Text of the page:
Beloved, there is a further note here: observe that once only hath he made a sacrifice of himself. "Now once in the end of the world hath he appeared to put away sin by the sacrifice of himself." The very best way to describe the death of our Lord is to call it "the sacrifice of himself." It may be well rightly to divide the sacrifice, as the priest cut up the bullock or the ram. You may speak of our Lord's bodily sufferings, his mental griefs, and his spiritual anguish; but for the most part we are not able to go far in this detailed appreciation of the wondrous sacrifice. We are such poor folk in spiritual things, that instead of bringing a bullock which could be anatomized and its vital organs all laid bare, we are content to bring a pair of turtle doves, or two young pigeons; and these were not carefully divided asunder, but burned upon the altar. The most of us have to take our Lord Jesus Christ as a whole; since, from want of understanding, we cannot go into detail. What did he offer to God? He made a sacrifice of himself. Truly he sacrificed his crown, his rest, his honor, his reputation, and his life; but the essence of the sacrifice was himself: Himself took our iniquity, and bare our sorrows. "He his own self bare our sins in his own body on the tree." Thy sacrifice, O Christ, is not to be measured unless we could compute the infinity of thy Godhead. It was not only thy labor, thy pain, thy shame, thy death; thy sacrifice was thyself; what more couldest even thou offer? There, on the altar, the Son of God did place himself, and there he bled and died that he might be the victim of punitive justice, the substitute for guilty men. There was he unto God a sweet-smelling savor, because he vindicated the law, and made it possible for the Lawgiver to be justly merciful. This, according to our text, was done once, and only once, and it never will be repeated; so that the whole business of our Lord's appearing to put away sin by the sacrifice of himself, is confined to one appearing and one offering. I want that word "ONE" to ring in your ears. "By one offering he hath perfected for ever them that are sanctified." I would have the adverb "once" go through every ear, and abide in every heart. "By his own blood he entered in once into the holy place, having obtained eternal redemption for us." Peter says, "Christ also hath once suffered for sins."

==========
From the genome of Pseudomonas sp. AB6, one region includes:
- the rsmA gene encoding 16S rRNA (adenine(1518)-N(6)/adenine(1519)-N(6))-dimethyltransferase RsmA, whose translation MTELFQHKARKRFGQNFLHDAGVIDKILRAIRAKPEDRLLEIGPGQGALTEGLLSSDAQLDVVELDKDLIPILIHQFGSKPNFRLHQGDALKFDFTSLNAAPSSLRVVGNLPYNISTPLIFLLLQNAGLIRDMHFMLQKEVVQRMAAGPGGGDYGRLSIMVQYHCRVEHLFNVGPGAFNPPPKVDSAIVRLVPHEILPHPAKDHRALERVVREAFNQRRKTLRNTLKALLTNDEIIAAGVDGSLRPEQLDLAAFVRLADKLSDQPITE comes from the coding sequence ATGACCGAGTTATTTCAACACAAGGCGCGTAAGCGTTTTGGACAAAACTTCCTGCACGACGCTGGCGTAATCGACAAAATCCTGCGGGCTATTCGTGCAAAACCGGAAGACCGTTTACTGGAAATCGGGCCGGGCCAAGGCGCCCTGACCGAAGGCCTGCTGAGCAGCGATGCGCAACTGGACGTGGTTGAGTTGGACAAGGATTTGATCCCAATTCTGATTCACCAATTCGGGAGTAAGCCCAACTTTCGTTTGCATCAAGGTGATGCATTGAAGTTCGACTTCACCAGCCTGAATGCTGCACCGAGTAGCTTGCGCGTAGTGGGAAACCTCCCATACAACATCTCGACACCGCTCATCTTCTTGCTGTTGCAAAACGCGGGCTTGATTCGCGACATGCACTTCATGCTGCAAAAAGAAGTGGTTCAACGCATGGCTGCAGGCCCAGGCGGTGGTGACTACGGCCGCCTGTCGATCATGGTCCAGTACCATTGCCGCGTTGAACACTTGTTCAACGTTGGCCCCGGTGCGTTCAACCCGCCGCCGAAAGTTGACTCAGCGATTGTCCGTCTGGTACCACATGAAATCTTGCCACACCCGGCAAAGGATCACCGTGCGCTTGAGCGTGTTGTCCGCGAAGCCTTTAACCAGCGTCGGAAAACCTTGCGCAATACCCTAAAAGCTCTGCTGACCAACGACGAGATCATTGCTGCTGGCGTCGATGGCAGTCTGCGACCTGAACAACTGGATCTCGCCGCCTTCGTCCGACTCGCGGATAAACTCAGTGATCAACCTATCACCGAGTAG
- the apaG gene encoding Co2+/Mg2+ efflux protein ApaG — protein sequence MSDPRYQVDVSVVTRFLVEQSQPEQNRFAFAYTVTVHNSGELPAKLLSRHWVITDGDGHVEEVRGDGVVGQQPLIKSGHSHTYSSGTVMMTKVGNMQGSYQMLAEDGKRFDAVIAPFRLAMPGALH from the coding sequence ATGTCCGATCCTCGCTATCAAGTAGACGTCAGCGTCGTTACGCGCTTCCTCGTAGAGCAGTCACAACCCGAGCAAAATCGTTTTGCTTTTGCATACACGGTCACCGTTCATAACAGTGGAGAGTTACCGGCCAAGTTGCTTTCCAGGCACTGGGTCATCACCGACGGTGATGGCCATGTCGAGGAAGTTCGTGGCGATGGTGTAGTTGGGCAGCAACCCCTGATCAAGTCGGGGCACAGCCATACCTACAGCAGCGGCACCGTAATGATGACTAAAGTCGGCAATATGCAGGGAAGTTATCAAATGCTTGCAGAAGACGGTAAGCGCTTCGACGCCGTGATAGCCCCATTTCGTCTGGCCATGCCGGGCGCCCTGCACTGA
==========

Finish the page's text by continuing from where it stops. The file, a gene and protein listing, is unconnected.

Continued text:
Once it is, and not oftener. To suppose the contrary would be, first, to break away from the analogy of human things. Read the twenty-seventh verse: "As it is appointed unto men once to die, but after this the judgment." A man dies once, and after that everything is fixed and settled, and he answers for his doings at the judgment. One life, one death—then everything is weighed, and the result declared: "after this the judgment." So Christ comes, and dies once; and after this, for him also the result of what he has done, namely, the salvation of those who look for him. He dies once, and then reaps the fixed result, according to the analogy of the human race, of which he became a member and representative. Men come not back here to die twice; men die once, and then the matter is decided, and there comes the judgment. So Christ dies: he does not come back here to die again; but he receives the result of his death—that is, the salvation of his own people. "He shall see of the travail of his soul, and shall be satisfied." "Thou wast slain, and hast redeemed us to God by thy blood." The Christ is so completely man that he follows the analogies of manhood, as the apostle here observes, and we must not break away from them.